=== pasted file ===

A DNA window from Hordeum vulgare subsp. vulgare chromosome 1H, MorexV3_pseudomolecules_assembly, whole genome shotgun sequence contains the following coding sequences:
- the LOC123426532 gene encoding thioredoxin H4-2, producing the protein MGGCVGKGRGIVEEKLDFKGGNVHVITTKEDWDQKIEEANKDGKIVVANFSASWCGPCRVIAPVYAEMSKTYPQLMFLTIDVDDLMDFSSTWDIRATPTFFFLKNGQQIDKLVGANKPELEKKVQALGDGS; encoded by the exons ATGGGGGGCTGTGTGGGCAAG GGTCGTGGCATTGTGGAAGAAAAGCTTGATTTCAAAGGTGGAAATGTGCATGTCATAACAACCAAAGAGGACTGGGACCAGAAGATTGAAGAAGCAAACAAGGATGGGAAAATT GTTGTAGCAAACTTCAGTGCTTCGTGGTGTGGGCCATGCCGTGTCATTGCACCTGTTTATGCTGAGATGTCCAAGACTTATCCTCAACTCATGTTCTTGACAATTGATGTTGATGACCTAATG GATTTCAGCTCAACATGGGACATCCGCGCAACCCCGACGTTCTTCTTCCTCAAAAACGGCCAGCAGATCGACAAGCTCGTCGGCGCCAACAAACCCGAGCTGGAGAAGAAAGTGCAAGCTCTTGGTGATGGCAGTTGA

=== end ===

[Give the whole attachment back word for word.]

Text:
A DNA window from Hordeum vulgare subsp. vulgare chromosome 1H, MorexV3_pseudomolecules_assembly, whole genome shotgun sequence contains the following coding sequences:
- the LOC123426532 gene encoding thioredoxin H4-2, producing the protein MGGCVGKGRGIVEEKLDFKGGNVHVITTKEDWDQKIEEANKDGKIVVANFSASWCGPCRVIAPVYAEMSKTYPQLMFLTIDVDDLMDFSSTWDIRATPTFFFLKNGQQIDKLVGANKPELEKKVQALGDGS; encoded by the exons ATGGGGGGCTGTGTGGGCAAG GGTCGTGGCATTGTGGAAGAAAAGCTTGATTTCAAAGGTGGAAATGTGCATGTCATAACAACCAAAGAGGACTGGGACCAGAAGATTGAAGAAGCAAACAAGGATGGGAAAATT GTTGTAGCAAACTTCAGTGCTTCGTGGTGTGGGCCATGCCGTGTCATTGCACCTGTTTATGCTGAGATGTCCAAGACTTATCCTCAACTCATGTTCTTGACAATTGATGTTGATGACCTAATG GATTTCAGCTCAACATGGGACATCCGCGCAACCCCGACGTTCTTCTTCCTCAAAAACGGCCAGCAGATCGACAAGCTCGTCGGCGCCAACAAACCCGAGCTGGAGAAGAAAGTGCAAGCTCTTGGTGATGGCAGTTGA